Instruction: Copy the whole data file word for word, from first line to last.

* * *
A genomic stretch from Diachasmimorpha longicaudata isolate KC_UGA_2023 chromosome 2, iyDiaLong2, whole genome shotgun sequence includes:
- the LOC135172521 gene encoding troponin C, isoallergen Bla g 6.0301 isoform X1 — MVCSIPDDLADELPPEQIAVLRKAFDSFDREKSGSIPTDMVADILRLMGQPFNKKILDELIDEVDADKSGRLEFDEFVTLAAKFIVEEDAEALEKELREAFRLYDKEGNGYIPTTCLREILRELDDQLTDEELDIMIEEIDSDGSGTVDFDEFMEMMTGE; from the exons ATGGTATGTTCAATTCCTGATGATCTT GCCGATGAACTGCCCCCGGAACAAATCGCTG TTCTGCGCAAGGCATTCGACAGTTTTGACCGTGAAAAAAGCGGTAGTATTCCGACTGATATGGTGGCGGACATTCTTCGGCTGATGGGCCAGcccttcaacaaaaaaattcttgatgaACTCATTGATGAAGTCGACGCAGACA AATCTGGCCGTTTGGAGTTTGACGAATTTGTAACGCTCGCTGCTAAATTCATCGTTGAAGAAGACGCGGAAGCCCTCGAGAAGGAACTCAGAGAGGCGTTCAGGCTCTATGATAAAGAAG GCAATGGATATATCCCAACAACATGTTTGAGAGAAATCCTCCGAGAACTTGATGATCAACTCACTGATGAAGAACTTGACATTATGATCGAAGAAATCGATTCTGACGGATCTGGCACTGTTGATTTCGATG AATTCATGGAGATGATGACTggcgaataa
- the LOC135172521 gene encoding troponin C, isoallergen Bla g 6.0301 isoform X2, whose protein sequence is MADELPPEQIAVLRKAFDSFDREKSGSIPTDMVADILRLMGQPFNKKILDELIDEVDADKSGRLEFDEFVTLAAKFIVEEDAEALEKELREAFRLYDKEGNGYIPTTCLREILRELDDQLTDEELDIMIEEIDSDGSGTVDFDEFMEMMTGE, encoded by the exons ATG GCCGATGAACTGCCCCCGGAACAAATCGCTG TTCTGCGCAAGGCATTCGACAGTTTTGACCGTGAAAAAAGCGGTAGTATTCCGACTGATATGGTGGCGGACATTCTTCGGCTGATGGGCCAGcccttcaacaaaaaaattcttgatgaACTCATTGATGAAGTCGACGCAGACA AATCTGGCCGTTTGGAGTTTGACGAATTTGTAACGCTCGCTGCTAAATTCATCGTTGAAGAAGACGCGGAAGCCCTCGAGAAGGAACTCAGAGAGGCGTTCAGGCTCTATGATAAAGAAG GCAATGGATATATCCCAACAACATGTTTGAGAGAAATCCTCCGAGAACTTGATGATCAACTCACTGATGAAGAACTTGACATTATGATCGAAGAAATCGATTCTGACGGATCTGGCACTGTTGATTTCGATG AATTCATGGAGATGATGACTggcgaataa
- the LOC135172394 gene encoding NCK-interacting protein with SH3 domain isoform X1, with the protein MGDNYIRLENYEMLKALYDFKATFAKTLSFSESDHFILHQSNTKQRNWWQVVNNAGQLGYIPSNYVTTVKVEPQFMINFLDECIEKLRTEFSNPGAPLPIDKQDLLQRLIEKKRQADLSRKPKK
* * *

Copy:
A genomic stretch from Diachasmimorpha longicaudata isolate KC_UGA_2023 chromosome 2, iyDiaLong2, whole genome shotgun sequence includes:
- the LOC135172521 gene encoding troponin C, isoallergen Bla g 6.0301 isoform X1 — MVCSIPDDLADELPPEQIAVLRKAFDSFDREKSGSIPTDMVADILRLMGQPFNKKILDELIDEVDADKSGRLEFDEFVTLAAKFIVEEDAEALEKELREAFRLYDKEGNGYIPTTCLREILRELDDQLTDEELDIMIEEIDSDGSGTVDFDEFMEMMTGE; from the exons ATGGTATGTTCAATTCCTGATGATCTT GCCGATGAACTGCCCCCGGAACAAATCGCTG TTCTGCGCAAGGCATTCGACAGTTTTGACCGTGAAAAAAGCGGTAGTATTCCGACTGATATGGTGGCGGACATTCTTCGGCTGATGGGCCAGcccttcaacaaaaaaattcttgatgaACTCATTGATGAAGTCGACGCAGACA AATCTGGCCGTTTGGAGTTTGACGAATTTGTAACGCTCGCTGCTAAATTCATCGTTGAAGAAGACGCGGAAGCCCTCGAGAAGGAACTCAGAGAGGCGTTCAGGCTCTATGATAAAGAAG GCAATGGATATATCCCAACAACATGTTTGAGAGAAATCCTCCGAGAACTTGATGATCAACTCACTGATGAAGAACTTGACATTATGATCGAAGAAATCGATTCTGACGGATCTGGCACTGTTGATTTCGATG AATTCATGGAGATGATGACTggcgaataa
- the LOC135172521 gene encoding troponin C, isoallergen Bla g 6.0301 isoform X2, whose protein sequence is MADELPPEQIAVLRKAFDSFDREKSGSIPTDMVADILRLMGQPFNKKILDELIDEVDADKSGRLEFDEFVTLAAKFIVEEDAEALEKELREAFRLYDKEGNGYIPTTCLREILRELDDQLTDEELDIMIEEIDSDGSGTVDFDEFMEMMTGE, encoded by the exons ATG GCCGATGAACTGCCCCCGGAACAAATCGCTG TTCTGCGCAAGGCATTCGACAGTTTTGACCGTGAAAAAAGCGGTAGTATTCCGACTGATATGGTGGCGGACATTCTTCGGCTGATGGGCCAGcccttcaacaaaaaaattcttgatgaACTCATTGATGAAGTCGACGCAGACA AATCTGGCCGTTTGGAGTTTGACGAATTTGTAACGCTCGCTGCTAAATTCATCGTTGAAGAAGACGCGGAAGCCCTCGAGAAGGAACTCAGAGAGGCGTTCAGGCTCTATGATAAAGAAG GCAATGGATATATCCCAACAACATGTTTGAGAGAAATCCTCCGAGAACTTGATGATCAACTCACTGATGAAGAACTTGACATTATGATCGAAGAAATCGATTCTGACGGATCTGGCACTGTTGATTTCGATG AATTCATGGAGATGATGACTggcgaataa
- the LOC135172394 gene encoding NCK-interacting protein with SH3 domain isoform X1, with the protein MGDNYIRLENYEMLKALYDFKATFAKTLSFSESDHFILHQSNTKQRNWWQVVNNAGQLGYIPSNYVTTVKVEPQFMINFLDECIEKLRTEFSNPGAPLPIDKQDLLQRLIEKKRQADLSRKPKK